Session 5, Part A: GROW BIOINTENSIVE: A Beginner’s Guide — Composting


compost is an essential ingredient for every step of the bio intensive method we sift compost into the soil after we double dig compost is mixed with the soil in our seedling flats and we transplant the mature seedlings into the compost fortified double duck bed this is the same soil we’ve took out of the double dug bed got a half bucket of soil here and we’re going to use this to form a compost pile in this section we’re going to show how you can build your own compost pile compost improves the structure of the soil making it easier to work and easier for it to hold water in oxygen plants will grow faster and composted soil and are healthier and more robust the compost pile will consist of alternating layers of dry and green organic matter harvested from your garden you can also add scraps from your kitchen to the pile so here we are we’ve got our site picked out we’ve cleared away some of the weeds we’ve got a nice flat area and we need at least 3 feet by 3 feet this one’s going to be 4 feet by 4 feet have enough mass in the compost pile we’ve got our soil from our double dog bed and we’ve picked out some steaks some wooden stakes that we’ll use to mark the borders so that we can build a compost pile nice and high Tim begins by marking the space with a single wooden stake we’ve marked our space and what we’re going to do is loosen the soil all for the entire space underneath the compost pile and that way the compost pile can breathe as you work remember to be patient with the soil and with your body let the technique and the movement do your work for you so just like our double digging it’s much more effective to keep this leg nice and straight when we’re coming in a compost pile needs a lot of water as you build it up layer by layer so if your water supply is it all limited don’t waste any of it by moistening the ground at this stage notice that as Tim clears the area he uses one of the stakes to measure and mark the perimeter of the pile all right we have finished preparing the bottom of the compost pile so it can breathe properly there are some rocks in there but that’s okay so what’s next we’re going to take some roughage and put a nice layer on the bottom of the pile here are our pieces of roughage we’re going to just lay these nicely down in the bottom of the pile and what this is doing is going to give us a nice place for air to come up through the bottom so that we have lots of oxygen going into the pile so these are the small branches we could use anything really sunflower stalks corn husks trimmings from a shrub or Bush that has really woody material all right any dry or woody material can be used as roughage Tim gathers dry corn stalks to add to the twigs and branches that have already been laid down the roughage that is placed at the base creates a foundation for the pile the goal with a foundation layer is to provide a porous filter that separates the decomposing organic material above from the microbe rich soil below once tim has placed the layer of roughage down as a foundation he hammers in the rest of the stakes these mark the border of the pile so we’ve got our layer of roughage and we’ve got our stakes so we’re mapped out and we’re ready to water give this a nice good soak and the water is beneficial for the whole pile as well as the microbes underneath in the soil so will give us a nice good soaking before we do anything else if your water supply is limited you can skip watering this foundation layer remember you’ll water each layer as you build up the pile in the next stage of the process composting requires a lot of organic material harvested directly from your garden earlier in the day John and Tim collected several wheelbarrows full of alfalfa that Tim will now use first compost pile and while Tim finishes watering the roughage foundation Jon gathers previously harvested dry mature crops this is wheat straw a variety of crops increases the microbial diversity and reduces the likelihood of plant disease we are ready for the next step in our composting process we’ve got our roughage down our corn stalks we’re going to add some layers to this whole pile over here we have some material that’s been harvested at its maturity and if you come over here I’ve got some great alfalfa some immature material that will add on top of that we’re going to water the whole thing the compost pile requires multiple layers of mature dry crops interleaved with immature green crops and soil from a double dog bed let’s talk about the layers of the pile I have here more dry material which is our carbon this is where the structure of the pile will come from and give it longevity this stuff is the green stuff this is full of sugars and has nitrogen and this will actually QuickStart the pile and give it overall energy those two in combination will make our perfect layered pile you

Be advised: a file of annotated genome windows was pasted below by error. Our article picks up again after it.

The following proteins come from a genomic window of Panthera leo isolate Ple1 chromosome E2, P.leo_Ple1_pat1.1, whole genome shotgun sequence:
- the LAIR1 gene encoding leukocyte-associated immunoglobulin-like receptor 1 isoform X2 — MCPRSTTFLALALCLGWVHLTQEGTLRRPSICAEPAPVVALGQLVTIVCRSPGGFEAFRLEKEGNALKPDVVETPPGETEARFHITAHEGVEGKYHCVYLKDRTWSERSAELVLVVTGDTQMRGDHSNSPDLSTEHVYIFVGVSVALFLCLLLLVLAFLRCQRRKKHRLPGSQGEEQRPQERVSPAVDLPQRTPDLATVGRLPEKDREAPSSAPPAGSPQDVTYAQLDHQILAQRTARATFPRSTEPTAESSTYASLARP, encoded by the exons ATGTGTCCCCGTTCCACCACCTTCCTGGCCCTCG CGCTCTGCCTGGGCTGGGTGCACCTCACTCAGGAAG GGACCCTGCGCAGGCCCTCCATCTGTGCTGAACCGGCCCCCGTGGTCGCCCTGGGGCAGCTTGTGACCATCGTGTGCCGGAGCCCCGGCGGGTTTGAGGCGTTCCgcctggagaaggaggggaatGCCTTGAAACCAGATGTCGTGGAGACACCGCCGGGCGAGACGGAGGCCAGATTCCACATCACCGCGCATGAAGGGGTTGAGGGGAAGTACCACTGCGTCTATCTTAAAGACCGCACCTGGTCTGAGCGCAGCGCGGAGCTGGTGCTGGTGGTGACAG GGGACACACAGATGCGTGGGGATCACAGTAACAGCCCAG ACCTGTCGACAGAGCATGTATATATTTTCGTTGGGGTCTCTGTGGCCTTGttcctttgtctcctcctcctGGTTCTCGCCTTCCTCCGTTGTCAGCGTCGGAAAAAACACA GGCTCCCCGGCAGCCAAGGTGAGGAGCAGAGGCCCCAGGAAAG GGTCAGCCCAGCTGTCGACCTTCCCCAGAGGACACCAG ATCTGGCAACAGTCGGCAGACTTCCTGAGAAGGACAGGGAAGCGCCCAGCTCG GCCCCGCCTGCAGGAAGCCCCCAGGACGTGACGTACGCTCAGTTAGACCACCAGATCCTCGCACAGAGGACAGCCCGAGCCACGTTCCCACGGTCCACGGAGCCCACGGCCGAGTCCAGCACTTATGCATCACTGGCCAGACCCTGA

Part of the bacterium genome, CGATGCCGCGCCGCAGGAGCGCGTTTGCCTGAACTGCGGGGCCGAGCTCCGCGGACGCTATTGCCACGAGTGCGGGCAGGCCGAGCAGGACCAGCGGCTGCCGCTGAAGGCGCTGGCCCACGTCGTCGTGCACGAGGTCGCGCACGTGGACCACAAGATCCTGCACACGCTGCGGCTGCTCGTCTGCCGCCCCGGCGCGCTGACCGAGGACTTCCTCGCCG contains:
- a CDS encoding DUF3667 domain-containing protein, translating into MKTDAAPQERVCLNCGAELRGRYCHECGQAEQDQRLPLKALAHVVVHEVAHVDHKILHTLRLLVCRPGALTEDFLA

2 thoughts on “Session 5, Part A: GROW BIOINTENSIVE: A Beginner’s Guide — Composting

  1. This is too much work if you work if you have a full time job. I shred my garden waste when I have a nice pile of material by running an old lawnmower over it then just dump it in a pile on a un used part of my vegetable patch and let it rot no turning or watering then in December on a dry day just rake it out over my vegetable patch. Anything that has not rotted goes on the new pile.

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